Edward Redmond, a reference specialist in the Library of Congress Geography and Map Division, denotes an area on a historical map of Washington, D.C.
Most of us know the story of the nation’s capital, built atop a swamp in the 1790s and named for the first president of the United States — who, by the way, picked Washington, D.C., as the site for the seat of government in part because of its proximity to his Mount Vernon plantation in Virginia.
Just how the city was built from the ground up over the course of more than 200 years, however, is a story best left to the experts — and their maps.
In a two-day conference kicking off Friday, “Visualizing the Nation’s Capital: Two Centuries of Mapping Washington, D.C.,” the Library of Congress will bring together almost a dozen experts and scholars from a variety of disciplines, all of whom use maps and geographical history to shed light on how the city evolved.
Architectural historian Pamela Scott will talk about how streets got their names; Don Hawkins, an architect with his own firm, will lay out the problems the early land surveyors faced in building up the District as we know it today.
Presentations later in the program take the topic into the 21st century. Dan Bailey, director of the Imaging Research Center and professor of visual arts at the University of Maryland, Baltimore, will use computer simulation to illuminate how Pierre Charles L’Enfant conceptualized today’s D.C. Susan Spain and Eliza Voigt of the National Park Service will show how new mobile phone applications help guide visitors through the winding pathways of the National Mall.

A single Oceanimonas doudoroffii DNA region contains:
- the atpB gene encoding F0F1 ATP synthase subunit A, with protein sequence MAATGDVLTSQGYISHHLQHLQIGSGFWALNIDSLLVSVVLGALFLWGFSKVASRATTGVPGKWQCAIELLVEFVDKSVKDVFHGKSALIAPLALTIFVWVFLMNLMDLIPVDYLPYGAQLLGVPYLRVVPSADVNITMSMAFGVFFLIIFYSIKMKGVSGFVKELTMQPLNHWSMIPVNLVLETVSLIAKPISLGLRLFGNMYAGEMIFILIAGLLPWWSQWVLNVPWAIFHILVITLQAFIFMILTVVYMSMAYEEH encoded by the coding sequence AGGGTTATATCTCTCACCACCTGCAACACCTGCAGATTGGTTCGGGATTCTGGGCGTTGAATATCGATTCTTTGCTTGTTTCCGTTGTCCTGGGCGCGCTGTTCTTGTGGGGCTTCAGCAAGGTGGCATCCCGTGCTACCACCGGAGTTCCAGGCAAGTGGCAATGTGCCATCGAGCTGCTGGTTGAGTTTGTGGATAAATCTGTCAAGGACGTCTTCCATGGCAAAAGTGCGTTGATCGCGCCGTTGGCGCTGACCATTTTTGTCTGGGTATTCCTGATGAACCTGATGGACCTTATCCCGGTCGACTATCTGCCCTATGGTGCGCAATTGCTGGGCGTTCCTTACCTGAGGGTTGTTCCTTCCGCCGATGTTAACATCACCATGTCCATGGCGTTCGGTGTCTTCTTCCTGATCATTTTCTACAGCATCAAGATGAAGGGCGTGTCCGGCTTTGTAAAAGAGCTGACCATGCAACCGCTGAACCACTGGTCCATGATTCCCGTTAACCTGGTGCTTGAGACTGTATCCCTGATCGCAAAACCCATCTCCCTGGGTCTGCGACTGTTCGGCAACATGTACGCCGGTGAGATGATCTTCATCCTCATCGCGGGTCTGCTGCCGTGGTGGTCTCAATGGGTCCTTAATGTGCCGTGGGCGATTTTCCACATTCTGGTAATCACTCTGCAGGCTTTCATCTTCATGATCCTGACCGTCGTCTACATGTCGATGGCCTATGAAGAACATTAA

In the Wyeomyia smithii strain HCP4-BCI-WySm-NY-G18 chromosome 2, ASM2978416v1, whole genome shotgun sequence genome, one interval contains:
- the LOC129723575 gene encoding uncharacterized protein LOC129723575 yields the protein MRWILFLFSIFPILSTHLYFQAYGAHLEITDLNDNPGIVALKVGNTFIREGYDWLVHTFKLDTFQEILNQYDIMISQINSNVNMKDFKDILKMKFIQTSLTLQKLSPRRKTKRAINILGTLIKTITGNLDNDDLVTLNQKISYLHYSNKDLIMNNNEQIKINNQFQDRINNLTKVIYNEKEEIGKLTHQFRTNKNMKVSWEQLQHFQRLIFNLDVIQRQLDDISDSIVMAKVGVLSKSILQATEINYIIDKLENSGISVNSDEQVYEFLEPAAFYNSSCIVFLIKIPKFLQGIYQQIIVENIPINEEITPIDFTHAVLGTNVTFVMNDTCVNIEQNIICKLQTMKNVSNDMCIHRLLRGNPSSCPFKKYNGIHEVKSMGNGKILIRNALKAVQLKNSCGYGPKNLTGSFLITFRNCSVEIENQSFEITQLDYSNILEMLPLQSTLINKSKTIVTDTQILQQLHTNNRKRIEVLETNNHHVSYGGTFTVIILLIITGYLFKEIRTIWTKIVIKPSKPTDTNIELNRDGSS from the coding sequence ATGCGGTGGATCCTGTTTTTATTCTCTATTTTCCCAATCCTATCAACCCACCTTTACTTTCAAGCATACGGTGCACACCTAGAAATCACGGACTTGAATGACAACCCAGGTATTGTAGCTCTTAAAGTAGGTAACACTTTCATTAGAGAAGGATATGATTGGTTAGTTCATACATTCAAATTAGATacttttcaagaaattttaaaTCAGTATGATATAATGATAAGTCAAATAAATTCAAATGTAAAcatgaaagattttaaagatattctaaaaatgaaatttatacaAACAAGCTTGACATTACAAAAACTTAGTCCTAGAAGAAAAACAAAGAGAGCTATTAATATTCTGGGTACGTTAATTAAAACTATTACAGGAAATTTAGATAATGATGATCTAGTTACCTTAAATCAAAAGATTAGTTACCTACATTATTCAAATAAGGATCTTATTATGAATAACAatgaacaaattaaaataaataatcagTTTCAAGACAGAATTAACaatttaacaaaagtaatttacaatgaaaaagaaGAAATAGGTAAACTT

And former D.C. Mayor Anthony Williams will deliver the keynote address Friday evening, titled “The Mayor as City Planner.”
“Maps are fascinating in terms of exploration, in terms of helping us organize and think about our future,” Williams, a longtime map enthusiast, told Roll Call.
LOC staff have been planning the logistics of the conference, which is free and open to the public, for only three months. It’s this year’s theme for the annual conference named in honor of the first chief of the Geography and Map Division, Philip Lee Phillips.
But Ralph Ehrenberg, the current chief, said he and his colleagues have actually been mulling over such a symposium for a long time.
“The first chief of the division, in 1887, he was a native of Washington, and his dad was a Congressman for a while, and he collected D.C. maps and wrote books on them,” Ehrenberg said of Phillips. “So the symposium kind of dates back to that strong interest over the years. Colleagues who have used our resources over the years, they’ll be here to share some of their knowledge.”
Cartographer in Chief
One recent afternoon, Ehrenberg and reference specialist Edward Redmond spread out a sampling of maps across a long table in the heart of the Geography and Map Division in the Madison Building.
It was only a small portion, they said, of the artifacts they’ll have on display at the conference this weekend that tells the story of how the District as we know it came to be.
Among their treasures are two sepia-toned, maps hand-drawn by George Washington. A surveyor and cartographer at the age of 15, he plotted out the area of Alexandra, Va., and the Potomac River. At 17 years old, he updated the map with a street grid — King Street, Duke Street and the like.